“This is not a plan. The President has announced that he is committing to an open-ended war effort in Afghanistan without clearly explaining to the American people or the service members he is sending into harm’s way what he wants and how intends to accomplish his goals. That is inexcusable.”
Similarly, Democratic Senator from Rhodes Island, Jack Reed, the leading Democrat in the Senate Armed Services, has criticised Trump’s policy for being too vague. Reed commented that “the President’s speech was short on the details our troops and the American people deserve.”
President Trump has, however, received support from members of the Republic Party. Republican Congressman for Texas, Mac Thornberry, referred to the policy as a “reasonable way ahead”, whilst John McCain called it a “big step in the right direction.”
President Trump has increased the force of his rhetoric against North Korea, warning the rogue nation that they would “regret it fast” if they kept threatening the US and her allies. Trump tweeted on Friday morning: “military solutions are now in place, locked and loaded, should North Korea act unwisely. Hopefully, Kim Jong Un will find another path.”
Trump told reporters at his private golf course in Bedminster, New Jersey:
“If he utters one threat in the form of an overt threat … or if he does anything with respect to Guam or anyplace else that’s an American territory or an American ally, he will truly regret it, and he will regret it fast.”
“I hope that they are going to fully understand the gravity of what I said, and what I said is what I mean. Those words are very easy to understand.”
President Trump has received support from the Australian Prime Minister, Malcolm Turnball. Others, however, have expressed concern. Chief of Staff to Colin Powell, former Secretary of State under George W. Bush, Colonel Lawrence Wilkerson told MSNBC that he is more concerned with Trump’s rhetoric than with North Korea’s nuclear capabilities.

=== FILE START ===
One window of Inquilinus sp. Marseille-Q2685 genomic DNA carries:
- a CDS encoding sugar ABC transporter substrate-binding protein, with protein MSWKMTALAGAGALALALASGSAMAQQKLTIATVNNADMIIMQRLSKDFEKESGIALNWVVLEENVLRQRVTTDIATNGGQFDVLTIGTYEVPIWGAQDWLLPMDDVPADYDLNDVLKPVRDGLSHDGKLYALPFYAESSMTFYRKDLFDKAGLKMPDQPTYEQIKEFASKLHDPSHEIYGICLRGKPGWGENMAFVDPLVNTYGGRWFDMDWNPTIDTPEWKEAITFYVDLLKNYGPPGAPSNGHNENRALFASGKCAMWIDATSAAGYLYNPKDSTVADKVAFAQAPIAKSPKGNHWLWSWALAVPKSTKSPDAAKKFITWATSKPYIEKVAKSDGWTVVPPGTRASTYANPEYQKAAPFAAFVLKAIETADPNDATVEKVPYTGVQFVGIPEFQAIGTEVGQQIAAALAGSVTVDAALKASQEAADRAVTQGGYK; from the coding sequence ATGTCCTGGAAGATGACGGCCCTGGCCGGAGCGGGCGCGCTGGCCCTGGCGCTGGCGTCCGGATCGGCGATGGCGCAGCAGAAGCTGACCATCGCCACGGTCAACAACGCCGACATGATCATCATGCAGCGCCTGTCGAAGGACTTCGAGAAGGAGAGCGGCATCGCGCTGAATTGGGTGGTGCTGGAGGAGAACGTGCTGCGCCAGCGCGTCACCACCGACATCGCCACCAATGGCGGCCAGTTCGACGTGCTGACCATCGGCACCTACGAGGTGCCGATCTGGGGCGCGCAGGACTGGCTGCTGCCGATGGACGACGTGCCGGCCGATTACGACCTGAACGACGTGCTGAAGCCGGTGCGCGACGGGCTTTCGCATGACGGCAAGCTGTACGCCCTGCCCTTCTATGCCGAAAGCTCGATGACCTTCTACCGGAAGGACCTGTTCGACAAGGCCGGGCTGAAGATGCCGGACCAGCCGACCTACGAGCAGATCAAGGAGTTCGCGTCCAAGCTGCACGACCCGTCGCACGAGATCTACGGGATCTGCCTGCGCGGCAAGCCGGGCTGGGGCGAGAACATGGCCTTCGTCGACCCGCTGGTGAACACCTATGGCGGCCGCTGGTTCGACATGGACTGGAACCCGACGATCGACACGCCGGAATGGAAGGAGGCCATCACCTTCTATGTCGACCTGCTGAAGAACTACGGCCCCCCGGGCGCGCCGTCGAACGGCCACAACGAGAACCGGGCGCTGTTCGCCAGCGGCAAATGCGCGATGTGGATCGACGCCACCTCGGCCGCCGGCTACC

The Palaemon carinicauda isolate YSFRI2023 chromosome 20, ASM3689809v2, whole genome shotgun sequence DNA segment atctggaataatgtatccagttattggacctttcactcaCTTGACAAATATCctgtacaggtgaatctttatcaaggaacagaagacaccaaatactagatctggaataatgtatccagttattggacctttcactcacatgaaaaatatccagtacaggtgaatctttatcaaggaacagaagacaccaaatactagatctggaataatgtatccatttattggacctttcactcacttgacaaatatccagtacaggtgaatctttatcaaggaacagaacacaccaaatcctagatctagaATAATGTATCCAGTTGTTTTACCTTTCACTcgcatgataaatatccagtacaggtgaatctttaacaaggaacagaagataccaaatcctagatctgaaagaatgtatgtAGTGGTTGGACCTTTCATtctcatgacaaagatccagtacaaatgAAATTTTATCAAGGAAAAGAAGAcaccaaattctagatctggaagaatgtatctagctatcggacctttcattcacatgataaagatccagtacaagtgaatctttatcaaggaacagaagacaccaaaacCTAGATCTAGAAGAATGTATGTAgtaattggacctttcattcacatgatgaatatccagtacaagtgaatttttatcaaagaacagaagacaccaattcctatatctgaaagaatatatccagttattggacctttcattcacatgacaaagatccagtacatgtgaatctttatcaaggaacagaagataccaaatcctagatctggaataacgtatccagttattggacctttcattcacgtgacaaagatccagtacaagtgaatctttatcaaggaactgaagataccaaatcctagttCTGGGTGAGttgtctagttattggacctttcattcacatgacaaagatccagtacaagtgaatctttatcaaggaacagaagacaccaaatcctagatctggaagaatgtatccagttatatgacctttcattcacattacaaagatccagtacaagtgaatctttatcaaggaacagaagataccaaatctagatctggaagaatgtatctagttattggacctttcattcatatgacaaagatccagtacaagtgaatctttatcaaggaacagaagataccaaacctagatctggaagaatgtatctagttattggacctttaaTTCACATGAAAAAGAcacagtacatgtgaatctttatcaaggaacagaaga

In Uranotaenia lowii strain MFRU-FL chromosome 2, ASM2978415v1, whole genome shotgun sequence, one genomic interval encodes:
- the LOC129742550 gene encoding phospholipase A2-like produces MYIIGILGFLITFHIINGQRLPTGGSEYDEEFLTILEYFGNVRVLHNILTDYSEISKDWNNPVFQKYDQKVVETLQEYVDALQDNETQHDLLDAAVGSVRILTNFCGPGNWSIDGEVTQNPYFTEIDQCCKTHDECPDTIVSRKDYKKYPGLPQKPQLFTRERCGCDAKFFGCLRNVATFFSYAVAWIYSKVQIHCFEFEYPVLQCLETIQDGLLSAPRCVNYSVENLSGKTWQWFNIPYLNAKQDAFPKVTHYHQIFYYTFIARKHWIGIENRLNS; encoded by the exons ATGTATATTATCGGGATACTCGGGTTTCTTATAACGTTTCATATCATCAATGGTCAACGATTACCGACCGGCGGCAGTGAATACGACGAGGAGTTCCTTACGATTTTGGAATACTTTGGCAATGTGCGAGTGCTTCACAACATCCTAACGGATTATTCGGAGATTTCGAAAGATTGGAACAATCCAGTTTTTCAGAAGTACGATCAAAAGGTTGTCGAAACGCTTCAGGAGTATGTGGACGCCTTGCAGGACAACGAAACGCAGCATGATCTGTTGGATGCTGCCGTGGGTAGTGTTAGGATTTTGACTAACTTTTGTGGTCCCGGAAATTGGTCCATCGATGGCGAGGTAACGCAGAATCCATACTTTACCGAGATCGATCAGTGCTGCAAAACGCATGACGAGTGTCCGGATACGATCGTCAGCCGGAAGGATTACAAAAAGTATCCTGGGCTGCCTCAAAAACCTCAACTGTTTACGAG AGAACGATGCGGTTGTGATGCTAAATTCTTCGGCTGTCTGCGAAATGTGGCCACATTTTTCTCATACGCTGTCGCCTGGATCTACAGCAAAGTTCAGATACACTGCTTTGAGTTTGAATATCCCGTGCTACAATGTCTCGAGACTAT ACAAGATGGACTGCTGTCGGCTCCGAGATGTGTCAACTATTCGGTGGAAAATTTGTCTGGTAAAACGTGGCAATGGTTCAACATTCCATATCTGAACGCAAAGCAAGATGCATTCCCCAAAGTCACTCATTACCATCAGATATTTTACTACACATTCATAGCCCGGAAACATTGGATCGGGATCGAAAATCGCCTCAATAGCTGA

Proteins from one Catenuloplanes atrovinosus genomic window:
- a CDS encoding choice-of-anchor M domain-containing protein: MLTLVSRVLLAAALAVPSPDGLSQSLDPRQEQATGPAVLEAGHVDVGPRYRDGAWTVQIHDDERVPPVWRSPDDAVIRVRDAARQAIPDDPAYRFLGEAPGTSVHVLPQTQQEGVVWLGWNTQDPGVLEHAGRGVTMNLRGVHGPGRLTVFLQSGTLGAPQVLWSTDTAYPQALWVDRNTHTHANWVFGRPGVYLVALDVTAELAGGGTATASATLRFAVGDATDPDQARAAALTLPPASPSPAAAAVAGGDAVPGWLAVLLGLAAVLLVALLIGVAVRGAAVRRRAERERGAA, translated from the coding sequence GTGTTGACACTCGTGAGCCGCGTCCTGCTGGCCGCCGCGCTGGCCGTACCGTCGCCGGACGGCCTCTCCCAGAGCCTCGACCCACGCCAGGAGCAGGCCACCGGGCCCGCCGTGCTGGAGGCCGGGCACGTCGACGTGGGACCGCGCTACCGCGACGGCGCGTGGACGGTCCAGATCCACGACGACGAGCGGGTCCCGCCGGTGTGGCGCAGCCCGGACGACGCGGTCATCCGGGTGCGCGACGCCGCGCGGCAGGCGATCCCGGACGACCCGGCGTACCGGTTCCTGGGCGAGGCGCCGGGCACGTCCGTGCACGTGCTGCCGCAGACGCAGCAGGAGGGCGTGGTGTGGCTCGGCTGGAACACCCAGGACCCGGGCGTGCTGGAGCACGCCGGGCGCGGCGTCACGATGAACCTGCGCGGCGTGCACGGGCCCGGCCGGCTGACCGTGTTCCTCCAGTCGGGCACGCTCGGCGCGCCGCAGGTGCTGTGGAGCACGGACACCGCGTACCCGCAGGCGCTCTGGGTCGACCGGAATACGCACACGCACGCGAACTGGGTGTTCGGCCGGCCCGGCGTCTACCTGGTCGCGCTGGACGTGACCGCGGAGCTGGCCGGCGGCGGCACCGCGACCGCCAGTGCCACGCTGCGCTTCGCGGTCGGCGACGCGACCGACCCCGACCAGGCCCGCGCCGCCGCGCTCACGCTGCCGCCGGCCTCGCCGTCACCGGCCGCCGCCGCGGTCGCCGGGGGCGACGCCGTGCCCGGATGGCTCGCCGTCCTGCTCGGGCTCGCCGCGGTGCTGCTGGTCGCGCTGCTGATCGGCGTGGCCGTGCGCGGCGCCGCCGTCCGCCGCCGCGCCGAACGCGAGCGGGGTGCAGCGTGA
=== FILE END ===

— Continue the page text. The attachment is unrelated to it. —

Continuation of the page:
Similarly, German Chancellor has expressed concern:
“I don’t see a military solution and I don’t think it’s called for. I think escalating the rhetoric is the wrong answer, I see the need for enduring work at the UN Security Council.”
However, North Korea seems to be in a fairly precarious position. The Global Times has warned Pyongyang that China would not resist a US attack on North Korea. In an editorial, the Global Times said:
“China opposes both nuclear proliferation and war in the Korean Peninsula. It will not encourage any side to stir up military conflict, and will firmly resist any side which wants to change the status quo of the areas where China’s interests are concerned. It is hoped that both Washington and Pyongyang can exercise restraint. The Korean Peninsula is where the strategic interests of all sides converge, and no side should try to be the absolute dominator of the region.”
President Trump’s rhetoric is changing the dynamic of the argument. When North Korea threatened Guam, Trump threatened North Korea. Furthermore, a nuclear reprisal by the US on North Korea would probably wipe the rogue nation off the map.